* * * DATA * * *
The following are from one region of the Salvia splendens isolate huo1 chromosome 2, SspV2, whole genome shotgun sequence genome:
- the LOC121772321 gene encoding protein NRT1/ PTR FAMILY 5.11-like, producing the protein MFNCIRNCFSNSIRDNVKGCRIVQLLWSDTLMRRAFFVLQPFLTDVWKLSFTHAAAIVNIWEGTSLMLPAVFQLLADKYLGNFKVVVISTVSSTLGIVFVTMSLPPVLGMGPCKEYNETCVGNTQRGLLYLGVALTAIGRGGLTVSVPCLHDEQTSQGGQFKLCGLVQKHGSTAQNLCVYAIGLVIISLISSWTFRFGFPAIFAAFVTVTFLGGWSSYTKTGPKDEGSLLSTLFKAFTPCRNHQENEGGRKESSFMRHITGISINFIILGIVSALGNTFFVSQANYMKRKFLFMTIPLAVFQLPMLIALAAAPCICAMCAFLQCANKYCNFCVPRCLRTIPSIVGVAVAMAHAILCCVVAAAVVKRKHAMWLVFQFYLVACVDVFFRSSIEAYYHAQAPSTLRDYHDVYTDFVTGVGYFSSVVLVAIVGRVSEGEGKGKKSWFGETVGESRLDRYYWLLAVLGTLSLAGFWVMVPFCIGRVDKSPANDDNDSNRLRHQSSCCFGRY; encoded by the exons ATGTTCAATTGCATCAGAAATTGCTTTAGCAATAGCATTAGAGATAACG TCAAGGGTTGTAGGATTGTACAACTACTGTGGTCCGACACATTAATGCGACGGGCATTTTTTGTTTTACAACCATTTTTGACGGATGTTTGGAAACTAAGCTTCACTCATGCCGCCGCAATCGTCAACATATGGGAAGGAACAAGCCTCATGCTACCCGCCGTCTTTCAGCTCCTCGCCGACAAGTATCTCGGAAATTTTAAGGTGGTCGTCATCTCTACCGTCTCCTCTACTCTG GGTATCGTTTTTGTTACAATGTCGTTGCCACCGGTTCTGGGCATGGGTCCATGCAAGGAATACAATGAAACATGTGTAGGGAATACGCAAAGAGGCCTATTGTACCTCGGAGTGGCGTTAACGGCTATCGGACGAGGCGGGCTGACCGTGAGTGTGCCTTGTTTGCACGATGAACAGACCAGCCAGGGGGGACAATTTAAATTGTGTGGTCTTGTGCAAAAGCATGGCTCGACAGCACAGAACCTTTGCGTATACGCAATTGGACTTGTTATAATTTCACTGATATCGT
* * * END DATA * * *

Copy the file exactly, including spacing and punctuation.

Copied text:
The following are from one region of the Salvia splendens isolate huo1 chromosome 2, SspV2, whole genome shotgun sequence genome:
- the LOC121772321 gene encoding protein NRT1/ PTR FAMILY 5.11-like, producing the protein MFNCIRNCFSNSIRDNVKGCRIVQLLWSDTLMRRAFFVLQPFLTDVWKLSFTHAAAIVNIWEGTSLMLPAVFQLLADKYLGNFKVVVISTVSSTLGIVFVTMSLPPVLGMGPCKEYNETCVGNTQRGLLYLGVALTAIGRGGLTVSVPCLHDEQTSQGGQFKLCGLVQKHGSTAQNLCVYAIGLVIISLISSWTFRFGFPAIFAAFVTVTFLGGWSSYTKTGPKDEGSLLSTLFKAFTPCRNHQENEGGRKESSFMRHITGISINFIILGIVSALGNTFFVSQANYMKRKFLFMTIPLAVFQLPMLIALAAAPCICAMCAFLQCANKYCNFCVPRCLRTIPSIVGVAVAMAHAILCCVVAAAVVKRKHAMWLVFQFYLVACVDVFFRSSIEAYYHAQAPSTLRDYHDVYTDFVTGVGYFSSVVLVAIVGRVSEGEGKGKKSWFGETVGESRLDRYYWLLAVLGTLSLAGFWVMVPFCIGRVDKSPANDDNDSNRLRHQSSCCFGRY; encoded by the exons ATGTTCAATTGCATCAGAAATTGCTTTAGCAATAGCATTAGAGATAACG TCAAGGGTTGTAGGATTGTACAACTACTGTGGTCCGACACATTAATGCGACGGGCATTTTTTGTTTTACAACCATTTTTGACGGATGTTTGGAAACTAAGCTTCACTCATGCCGCCGCAATCGTCAACATATGGGAAGGAACAAGCCTCATGCTACCCGCCGTCTTTCAGCTCCTCGCCGACAAGTATCTCGGAAATTTTAAGGTGGTCGTCATCTCTACCGTCTCCTCTACTCTG GGTATCGTTTTTGTTACAATGTCGTTGCCACCGGTTCTGGGCATGGGTCCATGCAAGGAATACAATGAAACATGTGTAGGGAATACGCAAAGAGGCCTATTGTACCTCGGAGTGGCGTTAACGGCTATCGGACGAGGCGGGCTGACCGTGAGTGTGCCTTGTTTGCACGATGAACAGACCAGCCAGGGGGGACAATTTAAATTGTGTGGTCTTGTGCAAAAGCATGGCTCGACAGCACAGAACCTTTGCGTATACGCAATTGGACTTGTTATAATTTCACTGATATCGT